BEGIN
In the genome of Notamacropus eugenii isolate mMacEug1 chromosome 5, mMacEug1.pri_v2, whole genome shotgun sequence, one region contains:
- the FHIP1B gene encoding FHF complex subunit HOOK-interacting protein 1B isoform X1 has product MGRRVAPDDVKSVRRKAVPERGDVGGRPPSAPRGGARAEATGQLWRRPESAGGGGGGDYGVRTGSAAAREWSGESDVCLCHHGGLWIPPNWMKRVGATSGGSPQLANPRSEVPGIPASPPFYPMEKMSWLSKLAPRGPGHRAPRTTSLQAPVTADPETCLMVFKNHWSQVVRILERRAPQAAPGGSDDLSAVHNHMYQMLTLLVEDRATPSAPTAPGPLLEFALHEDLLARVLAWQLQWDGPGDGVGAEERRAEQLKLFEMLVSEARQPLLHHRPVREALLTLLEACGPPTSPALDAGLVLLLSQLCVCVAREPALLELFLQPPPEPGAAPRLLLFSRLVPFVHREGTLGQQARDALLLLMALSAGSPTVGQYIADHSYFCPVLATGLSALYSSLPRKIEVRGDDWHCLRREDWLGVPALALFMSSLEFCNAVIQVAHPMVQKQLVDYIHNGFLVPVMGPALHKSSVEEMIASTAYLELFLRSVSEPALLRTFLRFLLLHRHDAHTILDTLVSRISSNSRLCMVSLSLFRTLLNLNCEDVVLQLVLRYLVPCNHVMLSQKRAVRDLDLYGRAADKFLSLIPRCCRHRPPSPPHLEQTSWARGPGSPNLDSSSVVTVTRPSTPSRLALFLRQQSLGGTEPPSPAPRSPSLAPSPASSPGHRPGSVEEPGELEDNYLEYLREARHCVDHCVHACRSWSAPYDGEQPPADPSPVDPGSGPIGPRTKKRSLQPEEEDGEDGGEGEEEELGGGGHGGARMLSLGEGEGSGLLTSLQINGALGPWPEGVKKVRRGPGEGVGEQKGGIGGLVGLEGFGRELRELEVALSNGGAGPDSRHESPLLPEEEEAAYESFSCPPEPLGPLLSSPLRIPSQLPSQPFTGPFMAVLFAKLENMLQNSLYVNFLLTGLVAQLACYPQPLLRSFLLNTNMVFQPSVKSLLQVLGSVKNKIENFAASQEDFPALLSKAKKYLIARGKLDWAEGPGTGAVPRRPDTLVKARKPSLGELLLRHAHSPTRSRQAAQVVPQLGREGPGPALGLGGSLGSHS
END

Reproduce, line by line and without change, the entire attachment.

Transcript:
In the genome of Notamacropus eugenii isolate mMacEug1 chromosome 5, mMacEug1.pri_v2, whole genome shotgun sequence, one region contains:
- the FHIP1B gene encoding FHF complex subunit HOOK-interacting protein 1B isoform X1 has product MGRRVAPDDVKSVRRKAVPERGDVGGRPPSAPRGGARAEATGQLWRRPESAGGGGGGDYGVRTGSAAAREWSGESDVCLCHHGGLWIPPNWMKRVGATSGGSPQLANPRSEVPGIPASPPFYPMEKMSWLSKLAPRGPGHRAPRTTSLQAPVTADPETCLMVFKNHWSQVVRILERRAPQAAPGGSDDLSAVHNHMYQMLTLLVEDRATPSAPTAPGPLLEFALHEDLLARVLAWQLQWDGPGDGVGAEERRAEQLKLFEMLVSEARQPLLHHRPVREALLTLLEACGPPTSPALDAGLVLLLSQLCVCVAREPALLELFLQPPPEPGAAPRLLLFSRLVPFVHREGTLGQQARDALLLLMALSAGSPTVGQYIADHSYFCPVLATGLSALYSSLPRKIEVRGDDWHCLRREDWLGVPALALFMSSLEFCNAVIQVAHPMVQKQLVDYIHNGFLVPVMGPALHKSSVEEMIASTAYLELFLRSVSEPALLRTFLRFLLLHRHDAHTILDTLVSRISSNSRLCMVSLSLFRTLLNLNCEDVVLQLVLRYLVPCNHVMLSQKRAVRDLDLYGRAADKFLSLIPRCCRHRPPSPPHLEQTSWARGPGSPNLDSSSVVTVTRPSTPSRLALFLRQQSLGGTEPPSPAPRSPSLAPSPASSPGHRPGSVEEPGELEDNYLEYLREARHCVDHCVHACRSWSAPYDGEQPPADPSPVDPGSGPIGPRTKKRSLQPEEEDGEDGGEGEEEELGGGGHGGARMLSLGEGEGSGLLTSLQINGALGPWPEGVKKVRRGPGEGVGEQKGGIGGLVGLEGFGRELRELEVALSNGGAGPDSRHESPLLPEEEEAAYESFSCPPEPLGPLLSSPLRIPSQLPSQPFTGPFMAVLFAKLENMLQNSLYVNFLLTGLVAQLACYPQPLLRSFLLNTNMVFQPSVKSLLQVLGSVKNKIENFAASQEDFPALLSKAKKYLIARGKLDWAEGPGTGAVPRRPDTLVKARKPSLGELLLRHAHSPTRSRQAAQVVPQLGREGPGPALGLGGSLGSHS